Commissioner Christine Wilson of the Federal Trade Commission discussed the myriad problems surrounding Facebook and its "reckless" behavior with respect to user privacy, data collection and targeting. She took a strong stance on the need to directly regulate Facebook and “put a speed bump in front of Mr. Zuckerberg”. She was keen on controlling Zuckerberg’s power within his own company by dictating the composition of Facebook's Board of Directors and regulating other executive powers Zuckerberg holds within the company. She also suggested a more general, industry-wide reform of social media company consumer protection regulations.
Another panel discussed issues rising from new technologies, like Deepfakes and corporate surveillance, which have adversely affected consumers and about which the current laws provide little guidance. Very few of the most important questions were answered, in part because no one currently has the answers. One of the panelists left with the hope that either newer technology, social norms, or governmental regulation will control the malicious use of technology and allow us to find a stable equilibrium for society.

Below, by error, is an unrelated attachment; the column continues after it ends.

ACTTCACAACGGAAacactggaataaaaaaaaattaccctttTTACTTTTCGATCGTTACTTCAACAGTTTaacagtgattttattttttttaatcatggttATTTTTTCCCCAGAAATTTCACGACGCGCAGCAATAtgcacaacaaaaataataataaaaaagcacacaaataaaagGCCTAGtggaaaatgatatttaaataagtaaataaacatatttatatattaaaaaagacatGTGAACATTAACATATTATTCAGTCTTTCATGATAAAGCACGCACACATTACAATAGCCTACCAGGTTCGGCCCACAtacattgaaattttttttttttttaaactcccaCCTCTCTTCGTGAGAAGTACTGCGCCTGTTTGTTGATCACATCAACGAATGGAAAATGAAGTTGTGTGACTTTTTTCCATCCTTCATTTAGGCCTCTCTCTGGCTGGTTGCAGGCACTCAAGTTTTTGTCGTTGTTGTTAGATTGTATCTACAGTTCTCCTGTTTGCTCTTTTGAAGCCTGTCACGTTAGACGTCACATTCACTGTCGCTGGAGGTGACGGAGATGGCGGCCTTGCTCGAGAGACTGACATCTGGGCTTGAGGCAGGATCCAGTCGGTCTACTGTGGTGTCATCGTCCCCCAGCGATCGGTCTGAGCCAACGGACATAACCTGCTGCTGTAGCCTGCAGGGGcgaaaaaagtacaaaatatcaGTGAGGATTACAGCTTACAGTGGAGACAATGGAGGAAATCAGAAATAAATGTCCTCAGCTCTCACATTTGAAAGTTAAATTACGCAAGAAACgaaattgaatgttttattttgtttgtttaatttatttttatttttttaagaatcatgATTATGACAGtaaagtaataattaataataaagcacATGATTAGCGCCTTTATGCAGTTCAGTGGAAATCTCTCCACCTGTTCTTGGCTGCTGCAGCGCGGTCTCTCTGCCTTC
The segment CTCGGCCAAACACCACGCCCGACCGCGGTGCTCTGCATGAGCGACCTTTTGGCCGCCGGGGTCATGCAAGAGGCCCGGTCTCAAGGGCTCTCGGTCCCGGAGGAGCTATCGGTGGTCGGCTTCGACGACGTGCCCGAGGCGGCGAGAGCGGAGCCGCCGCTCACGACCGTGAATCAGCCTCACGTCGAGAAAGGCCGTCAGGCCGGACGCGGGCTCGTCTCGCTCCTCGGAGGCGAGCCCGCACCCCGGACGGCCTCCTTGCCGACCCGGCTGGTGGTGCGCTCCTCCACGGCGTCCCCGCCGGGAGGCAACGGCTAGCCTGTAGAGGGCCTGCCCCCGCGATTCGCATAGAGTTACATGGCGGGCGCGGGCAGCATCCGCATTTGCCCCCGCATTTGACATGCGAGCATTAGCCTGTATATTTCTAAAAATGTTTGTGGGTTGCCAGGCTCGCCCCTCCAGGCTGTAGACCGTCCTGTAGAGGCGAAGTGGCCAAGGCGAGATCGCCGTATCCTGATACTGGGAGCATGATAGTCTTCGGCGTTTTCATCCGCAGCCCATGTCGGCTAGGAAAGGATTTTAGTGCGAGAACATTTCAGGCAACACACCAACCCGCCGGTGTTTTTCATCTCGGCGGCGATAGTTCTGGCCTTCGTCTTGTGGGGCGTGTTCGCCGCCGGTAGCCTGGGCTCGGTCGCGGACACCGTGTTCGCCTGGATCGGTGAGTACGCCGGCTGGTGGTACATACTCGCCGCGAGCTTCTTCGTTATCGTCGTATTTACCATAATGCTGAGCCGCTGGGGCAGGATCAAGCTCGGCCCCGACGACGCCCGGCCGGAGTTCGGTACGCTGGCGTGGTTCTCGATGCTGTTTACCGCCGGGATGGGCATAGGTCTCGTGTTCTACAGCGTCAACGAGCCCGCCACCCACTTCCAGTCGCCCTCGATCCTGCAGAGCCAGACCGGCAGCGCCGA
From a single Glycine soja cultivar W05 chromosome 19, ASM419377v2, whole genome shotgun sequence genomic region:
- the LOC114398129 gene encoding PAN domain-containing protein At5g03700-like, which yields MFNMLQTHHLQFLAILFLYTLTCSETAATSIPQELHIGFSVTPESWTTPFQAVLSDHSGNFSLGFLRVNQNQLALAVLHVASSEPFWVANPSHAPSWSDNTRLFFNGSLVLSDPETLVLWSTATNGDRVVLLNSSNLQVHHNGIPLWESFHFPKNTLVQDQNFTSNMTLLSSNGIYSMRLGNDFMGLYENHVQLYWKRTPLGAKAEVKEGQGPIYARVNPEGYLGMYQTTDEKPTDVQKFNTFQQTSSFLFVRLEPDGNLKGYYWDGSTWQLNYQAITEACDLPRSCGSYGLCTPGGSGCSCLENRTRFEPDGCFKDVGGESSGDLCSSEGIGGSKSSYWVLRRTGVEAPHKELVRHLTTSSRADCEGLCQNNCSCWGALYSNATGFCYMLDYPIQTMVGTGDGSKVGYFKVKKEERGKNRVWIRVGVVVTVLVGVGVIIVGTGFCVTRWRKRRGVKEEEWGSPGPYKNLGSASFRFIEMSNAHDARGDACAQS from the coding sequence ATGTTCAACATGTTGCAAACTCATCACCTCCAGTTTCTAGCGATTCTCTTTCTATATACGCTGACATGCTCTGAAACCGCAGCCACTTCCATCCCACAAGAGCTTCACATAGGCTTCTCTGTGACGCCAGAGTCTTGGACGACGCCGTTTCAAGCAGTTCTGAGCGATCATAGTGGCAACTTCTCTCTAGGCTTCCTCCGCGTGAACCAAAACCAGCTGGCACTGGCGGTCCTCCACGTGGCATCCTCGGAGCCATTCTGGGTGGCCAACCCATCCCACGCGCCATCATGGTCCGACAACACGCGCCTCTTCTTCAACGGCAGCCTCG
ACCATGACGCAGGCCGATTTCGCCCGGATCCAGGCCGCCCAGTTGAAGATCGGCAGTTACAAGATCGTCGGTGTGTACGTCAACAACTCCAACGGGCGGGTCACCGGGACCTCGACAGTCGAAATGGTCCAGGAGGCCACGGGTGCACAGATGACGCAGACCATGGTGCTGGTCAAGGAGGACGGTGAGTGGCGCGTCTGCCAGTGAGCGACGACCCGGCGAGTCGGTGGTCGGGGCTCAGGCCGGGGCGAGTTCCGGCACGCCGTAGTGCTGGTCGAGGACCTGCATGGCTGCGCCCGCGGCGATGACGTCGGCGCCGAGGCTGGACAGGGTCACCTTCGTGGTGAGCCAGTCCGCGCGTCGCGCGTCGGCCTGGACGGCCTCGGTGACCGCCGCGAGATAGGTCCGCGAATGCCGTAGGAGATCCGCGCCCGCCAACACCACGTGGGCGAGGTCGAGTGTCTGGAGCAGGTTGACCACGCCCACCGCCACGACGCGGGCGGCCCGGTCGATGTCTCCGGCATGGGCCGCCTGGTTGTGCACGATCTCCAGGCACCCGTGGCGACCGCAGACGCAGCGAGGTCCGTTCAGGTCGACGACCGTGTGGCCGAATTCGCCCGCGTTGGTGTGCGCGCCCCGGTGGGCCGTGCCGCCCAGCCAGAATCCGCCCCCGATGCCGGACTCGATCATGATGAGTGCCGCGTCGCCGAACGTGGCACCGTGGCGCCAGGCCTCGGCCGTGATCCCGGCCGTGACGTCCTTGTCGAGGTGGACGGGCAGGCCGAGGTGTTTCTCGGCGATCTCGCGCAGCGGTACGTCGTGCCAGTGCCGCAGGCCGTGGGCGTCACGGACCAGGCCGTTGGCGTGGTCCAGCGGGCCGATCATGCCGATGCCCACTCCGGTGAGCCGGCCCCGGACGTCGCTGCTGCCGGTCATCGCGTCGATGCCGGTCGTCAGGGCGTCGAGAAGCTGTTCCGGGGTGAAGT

After a break, a panel of lawyers and regulators convened to discuss antitrust regulation and the future of Big Tech. This panel was generally in favor of using antitrust legislation as leverage in order to coerce compliance with rules and to encourage companies not to push their luck with extralegal actions. They discussed targeting Google, Amazon, Facebook, and Apple. The panel noted that, as network effects and economies of scale are the driving force behind these monopolies, breaking them up would not solve the problem, merely destroy a relatively efficient market.
Another issue concerned “the right to be forgotten”. This concept has been seized upon in Europe but remains unacceptable in America. A few panelists pitched the idea.
Despite the pressing nature of many of these issues, and the proclaimed necessity of legislation to fix the problems, many of the speakers and panelists agreed that other, better-publicized issues would continue to have Congressional attention. It is up to the private sector, state and local governments, and society to find solutions to the risks increasingly powerful technology presents.
(Edited by William Michael Cunningham).